Julie Bowen: supporting the transformation of the health system in Tonga

A self-described ‘continuous learner’, Julie Bowen has a diverse academic and professional background.

“I enjoy learning,” she says. “When I came to the Pacific I decided that I would do an online postgraduate course in hospital management via Fiji National University just to see what they were teaching in the region, as this would give me a better understanding of how and why systems operate as they do.”

Julie’s love of learning also extends to learning about and working within other cultures. So when a PACTAM2 role came up in Palau focusing on workforce development in the health sector, she jumped at the chance to work with a partner organisation in the Pacific.

She was placed in the Ministry of Health in Palau for four years, working initially on their HR systems and then on their strategic plan. On completion of this assignment she applied for another PACTAM2 position, this time in Tonga as a Health Systems and Planning Adviser with the Tongan Ministry of Health.

She has now been in the position for more than three years, focusing on systems strengthening, leading the development of a package of essential health services and carrying out an administrative services review.

“The ministry didn’t have any senior administrative roles that were comparable to roles in other ministries or government bodies so attracting and retaining the right staff was difficult,’ she says. ‘This was problematic as strong corporate governance is an essential component of any health service. A review of the structure, systems processes and bottlenecks was undertaken, and a series of recommendations were made.”

The minister endorsed the changes, one of which was the formation of a new directorate and the establishment of several new positions, bringing a new set of skills and competencies into Corporate Services to help them improve their performance.

There have also been some challenges in the role, especially in relation to the pace at which things happen in an agency that does not always have the autonomy they need to make key decisions in a timely manner.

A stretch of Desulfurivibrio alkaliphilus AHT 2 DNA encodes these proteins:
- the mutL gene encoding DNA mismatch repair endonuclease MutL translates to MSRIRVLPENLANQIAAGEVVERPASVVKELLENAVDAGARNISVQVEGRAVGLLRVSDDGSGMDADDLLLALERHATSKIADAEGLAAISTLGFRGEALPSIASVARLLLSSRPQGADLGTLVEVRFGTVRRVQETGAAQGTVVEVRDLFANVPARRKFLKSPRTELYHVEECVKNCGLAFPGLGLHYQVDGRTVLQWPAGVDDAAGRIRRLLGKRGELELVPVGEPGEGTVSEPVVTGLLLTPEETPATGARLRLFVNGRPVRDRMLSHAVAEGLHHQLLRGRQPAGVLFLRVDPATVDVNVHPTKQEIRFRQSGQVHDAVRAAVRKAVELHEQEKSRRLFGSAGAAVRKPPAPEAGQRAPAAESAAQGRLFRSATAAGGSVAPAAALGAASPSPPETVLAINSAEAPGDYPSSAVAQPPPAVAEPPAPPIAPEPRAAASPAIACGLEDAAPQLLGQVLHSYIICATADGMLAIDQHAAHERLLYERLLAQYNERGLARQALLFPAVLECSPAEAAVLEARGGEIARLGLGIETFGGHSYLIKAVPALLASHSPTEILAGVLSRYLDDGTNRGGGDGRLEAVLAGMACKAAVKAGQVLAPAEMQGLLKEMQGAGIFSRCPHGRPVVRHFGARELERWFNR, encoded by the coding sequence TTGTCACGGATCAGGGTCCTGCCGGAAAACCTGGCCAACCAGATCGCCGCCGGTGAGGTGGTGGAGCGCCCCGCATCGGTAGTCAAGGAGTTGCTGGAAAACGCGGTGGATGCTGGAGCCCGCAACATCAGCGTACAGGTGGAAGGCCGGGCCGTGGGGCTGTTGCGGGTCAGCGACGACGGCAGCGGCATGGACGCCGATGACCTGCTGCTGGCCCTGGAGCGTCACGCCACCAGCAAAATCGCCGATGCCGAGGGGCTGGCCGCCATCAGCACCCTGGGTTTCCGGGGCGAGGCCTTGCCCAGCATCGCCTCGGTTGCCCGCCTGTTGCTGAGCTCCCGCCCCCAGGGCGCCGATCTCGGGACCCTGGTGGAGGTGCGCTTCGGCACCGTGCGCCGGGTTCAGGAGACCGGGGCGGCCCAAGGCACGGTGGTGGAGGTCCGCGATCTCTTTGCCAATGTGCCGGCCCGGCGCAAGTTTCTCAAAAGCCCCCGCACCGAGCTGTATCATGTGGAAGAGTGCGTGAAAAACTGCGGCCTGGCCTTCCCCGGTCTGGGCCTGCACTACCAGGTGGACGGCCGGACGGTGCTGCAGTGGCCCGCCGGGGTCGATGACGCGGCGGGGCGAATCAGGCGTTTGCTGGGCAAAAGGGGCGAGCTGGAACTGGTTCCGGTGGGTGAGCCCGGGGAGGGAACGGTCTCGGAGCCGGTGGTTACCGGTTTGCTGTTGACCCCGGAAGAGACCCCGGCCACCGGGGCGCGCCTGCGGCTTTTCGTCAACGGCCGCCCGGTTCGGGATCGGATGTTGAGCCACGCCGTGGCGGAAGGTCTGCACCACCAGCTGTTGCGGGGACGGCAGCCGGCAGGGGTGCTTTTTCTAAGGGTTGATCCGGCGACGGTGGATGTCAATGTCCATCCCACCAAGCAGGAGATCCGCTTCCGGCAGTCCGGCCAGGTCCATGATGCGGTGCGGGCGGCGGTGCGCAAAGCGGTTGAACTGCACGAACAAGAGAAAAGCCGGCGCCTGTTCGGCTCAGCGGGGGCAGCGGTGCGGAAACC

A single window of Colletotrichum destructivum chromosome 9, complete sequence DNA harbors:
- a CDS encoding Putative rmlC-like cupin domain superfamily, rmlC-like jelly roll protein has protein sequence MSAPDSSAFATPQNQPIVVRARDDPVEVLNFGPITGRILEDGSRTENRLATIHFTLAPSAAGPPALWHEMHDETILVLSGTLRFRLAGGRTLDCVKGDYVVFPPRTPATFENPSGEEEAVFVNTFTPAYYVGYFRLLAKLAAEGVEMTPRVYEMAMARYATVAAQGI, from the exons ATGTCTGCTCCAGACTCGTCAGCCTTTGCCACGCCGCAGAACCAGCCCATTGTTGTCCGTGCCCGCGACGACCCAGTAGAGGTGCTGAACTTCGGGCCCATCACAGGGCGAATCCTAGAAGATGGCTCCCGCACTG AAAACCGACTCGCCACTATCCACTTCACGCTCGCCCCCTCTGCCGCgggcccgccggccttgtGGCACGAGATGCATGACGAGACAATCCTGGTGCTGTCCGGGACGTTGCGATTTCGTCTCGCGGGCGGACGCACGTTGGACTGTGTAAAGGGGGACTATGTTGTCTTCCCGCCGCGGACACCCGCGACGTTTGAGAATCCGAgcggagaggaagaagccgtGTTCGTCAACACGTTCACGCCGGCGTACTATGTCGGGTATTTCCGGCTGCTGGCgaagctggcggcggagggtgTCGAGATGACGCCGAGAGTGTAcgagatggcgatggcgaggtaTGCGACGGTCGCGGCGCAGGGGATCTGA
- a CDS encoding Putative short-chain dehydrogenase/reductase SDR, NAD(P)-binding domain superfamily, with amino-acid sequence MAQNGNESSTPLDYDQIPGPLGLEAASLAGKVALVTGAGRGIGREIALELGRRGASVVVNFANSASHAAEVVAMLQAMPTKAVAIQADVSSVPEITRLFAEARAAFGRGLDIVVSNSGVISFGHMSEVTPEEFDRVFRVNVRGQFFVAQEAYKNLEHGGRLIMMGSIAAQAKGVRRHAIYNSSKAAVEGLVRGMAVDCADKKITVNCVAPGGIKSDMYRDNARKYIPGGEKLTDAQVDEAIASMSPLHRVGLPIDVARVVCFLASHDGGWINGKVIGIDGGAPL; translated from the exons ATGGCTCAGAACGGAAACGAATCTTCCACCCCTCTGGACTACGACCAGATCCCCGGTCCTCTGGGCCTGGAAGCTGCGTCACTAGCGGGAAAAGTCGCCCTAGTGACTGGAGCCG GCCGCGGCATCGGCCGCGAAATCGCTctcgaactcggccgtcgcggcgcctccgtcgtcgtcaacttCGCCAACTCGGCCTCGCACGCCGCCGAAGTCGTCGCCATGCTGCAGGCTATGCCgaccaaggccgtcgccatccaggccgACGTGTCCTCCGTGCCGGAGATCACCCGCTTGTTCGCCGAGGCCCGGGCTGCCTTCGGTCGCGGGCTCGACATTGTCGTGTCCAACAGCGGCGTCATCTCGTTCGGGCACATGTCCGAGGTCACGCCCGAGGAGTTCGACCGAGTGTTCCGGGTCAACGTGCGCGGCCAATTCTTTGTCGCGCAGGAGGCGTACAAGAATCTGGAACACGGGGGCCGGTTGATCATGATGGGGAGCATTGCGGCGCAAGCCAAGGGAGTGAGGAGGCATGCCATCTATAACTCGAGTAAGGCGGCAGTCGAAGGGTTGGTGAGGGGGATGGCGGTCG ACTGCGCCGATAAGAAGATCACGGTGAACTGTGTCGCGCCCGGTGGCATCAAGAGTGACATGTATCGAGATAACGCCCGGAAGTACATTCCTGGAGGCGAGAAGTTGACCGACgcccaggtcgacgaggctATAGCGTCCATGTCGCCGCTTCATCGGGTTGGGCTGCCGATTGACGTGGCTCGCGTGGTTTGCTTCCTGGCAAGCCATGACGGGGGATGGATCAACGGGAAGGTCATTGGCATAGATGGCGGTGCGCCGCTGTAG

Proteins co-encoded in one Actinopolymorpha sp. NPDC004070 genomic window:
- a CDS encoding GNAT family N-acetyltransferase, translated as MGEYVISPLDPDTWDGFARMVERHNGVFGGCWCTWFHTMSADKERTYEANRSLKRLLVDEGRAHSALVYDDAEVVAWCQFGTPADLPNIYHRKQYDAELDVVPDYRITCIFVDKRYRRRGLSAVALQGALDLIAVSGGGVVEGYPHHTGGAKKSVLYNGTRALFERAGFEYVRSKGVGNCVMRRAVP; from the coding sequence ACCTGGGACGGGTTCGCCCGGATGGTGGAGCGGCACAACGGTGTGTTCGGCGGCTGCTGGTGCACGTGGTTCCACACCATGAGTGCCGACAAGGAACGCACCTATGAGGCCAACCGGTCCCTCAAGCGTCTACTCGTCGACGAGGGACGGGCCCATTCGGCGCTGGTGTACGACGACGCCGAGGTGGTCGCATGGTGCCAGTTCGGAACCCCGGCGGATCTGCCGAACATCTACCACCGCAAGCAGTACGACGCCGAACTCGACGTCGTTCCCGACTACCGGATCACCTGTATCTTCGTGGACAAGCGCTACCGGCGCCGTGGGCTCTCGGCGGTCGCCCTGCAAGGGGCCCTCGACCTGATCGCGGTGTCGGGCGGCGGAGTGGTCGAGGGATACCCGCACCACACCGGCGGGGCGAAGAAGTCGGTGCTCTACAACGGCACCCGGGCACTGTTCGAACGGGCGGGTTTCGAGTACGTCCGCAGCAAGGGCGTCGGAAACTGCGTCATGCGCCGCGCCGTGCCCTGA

“You’re working in the Pacific and things move at a different rate,” Julie says. “However, you are also reporting back to funding bodies in Australia where people may have different timelines and agendas. Working between the expectations of the two cultures can be difficult.”

Natural disasters, such as cyclones, can also bring things to a standstill. Earlier this year Tonga was hit by Cyclone Gita, a devastating storm that wreaked havoc throughout the island nation.

“We had a lot of people living in emergency housing and tents. There was a three or four-month period when we were cancelling non-essential technical assistance coming into the country, so we could bring the more important things in,” she says.

But it’s been during the times of difficulty that Julie has seen the true resilience of the community.

“The main thing I’ve learnt from my counterparts and colleagues is from their attitude and the approach to life,” she says.

“For example, during the cyclone, people were very negatively impacted, but the optimism and the support people have for each other goes beyond what we would normally see back in Australia.”

“The belief that it’s all going to be ok, that we can work this out … just the whole approach to adversity is admirable,” she says.

Julie believes the PACTAM2 program has benefits that extend beyond each individual country into the Pacific region as a whole.

“For example, the package of essential health services that we’ve developed is now being looked at with interest by other Pacific islands. Pacific islands see themselves as a large community sharing many common challenges, so there is lots of work done that can be shared between advisers and Pacific Island countries.”

Julie began her career as a teacher, then moved into working with high risk adolescents before joining the health sector where she worked in alcohol and other drugs (AOD) treatment and education. She eventually became a director of a drug treatment service where her responsibilities included new projects, innovation, tendering and workforce development. A component of her work was managing a training organisation that provided competency-based training throughout Australia.

Her qualifications include degrees in teaching and community development, a Postgraduate Certificate in Education, a Diploma of Business, a Master of Educational Management and further postgraduate studies in public health (addiction studies) and health service management.